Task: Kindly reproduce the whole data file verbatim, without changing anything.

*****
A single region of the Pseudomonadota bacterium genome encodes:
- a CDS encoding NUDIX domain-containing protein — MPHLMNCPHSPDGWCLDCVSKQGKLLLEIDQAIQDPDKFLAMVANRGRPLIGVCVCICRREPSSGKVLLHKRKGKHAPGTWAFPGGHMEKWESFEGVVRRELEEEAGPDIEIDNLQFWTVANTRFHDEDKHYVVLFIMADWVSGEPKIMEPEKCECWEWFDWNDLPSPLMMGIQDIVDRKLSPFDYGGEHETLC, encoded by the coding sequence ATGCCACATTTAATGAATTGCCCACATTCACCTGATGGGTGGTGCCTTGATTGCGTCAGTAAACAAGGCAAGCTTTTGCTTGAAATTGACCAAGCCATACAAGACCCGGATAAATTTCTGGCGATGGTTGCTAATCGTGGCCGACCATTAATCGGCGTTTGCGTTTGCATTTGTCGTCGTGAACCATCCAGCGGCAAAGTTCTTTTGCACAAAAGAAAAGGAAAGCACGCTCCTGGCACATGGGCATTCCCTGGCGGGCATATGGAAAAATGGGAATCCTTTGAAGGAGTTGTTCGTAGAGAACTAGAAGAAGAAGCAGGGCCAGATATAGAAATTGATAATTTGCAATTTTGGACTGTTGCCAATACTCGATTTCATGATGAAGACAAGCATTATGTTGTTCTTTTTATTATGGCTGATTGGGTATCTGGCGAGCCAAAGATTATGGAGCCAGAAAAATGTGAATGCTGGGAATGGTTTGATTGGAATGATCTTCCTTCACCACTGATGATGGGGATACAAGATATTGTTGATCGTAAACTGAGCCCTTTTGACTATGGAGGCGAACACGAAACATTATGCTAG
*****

A single region of the Pseudomonadota bacterium genome encodes:
- a CDS encoding NUDIX domain-containing protein — MPHLMNCPHSPDGWCLDCVSKQGKLLLEIDQAIQDPDKFLAMVANRGRPLIGVCVCICRREPSSGKVLLHKRKGKHAPGTWAFPGGHMEKWESFEGVVRRELEEEAGPDIEIDNLQFWTVANTRFHDEDKHYVVLFIMADWVSGEPKIMEPEKCECWEWFDWNDLPSPLMMGIQDIVDRKLSPFDYGGEHETLC, encoded by the coding sequence ATGCCACATTTAATGAATTGCCCACATTCACCTGATGGGTGGTGCCTTGATTGCGTCAGTAAACAAGGCAAGCTTTTGCTTGAAATTGACCAAGCCATACAAGACCCGGATAAATTTCTGGCGATGGTTGCTAATCGTGGCCGACCATTAATCGGCGTTTGCGTTTGCATTTGTCGTCGTGAACCATCCAGCGGCAAAGTTCTTTTGCACAAAAGAAAAGGAAAGCACGCTCCTGGCACATGGGCATTCCCTGGCGGGCATATGGAAAAATGGGAATCCTTTGAAGGAGTTGTTCGTAGAGAACTAGAAGAAGAAGCAGGGCCAGATATAGAAATTGATAATTTGCAATTTTGGACTGTTGCCAATACTCGATTTCATGATGAAGACAAGCATTATGTTGTTCTTTTTATTATGGCTGATTGGGTATCTGGCGAGCCAAAGATTATGGAGCCAGAAAAATGTGAATGCTGGGAATGGTTTGATTGGAATGATCTTCCTTCACCACTGATGATGGGGATACAAGATATTGTTGATCGTAAACTGAGCCCTTTTGACTATGGAGGCGAACACGAAACATTATGCTAG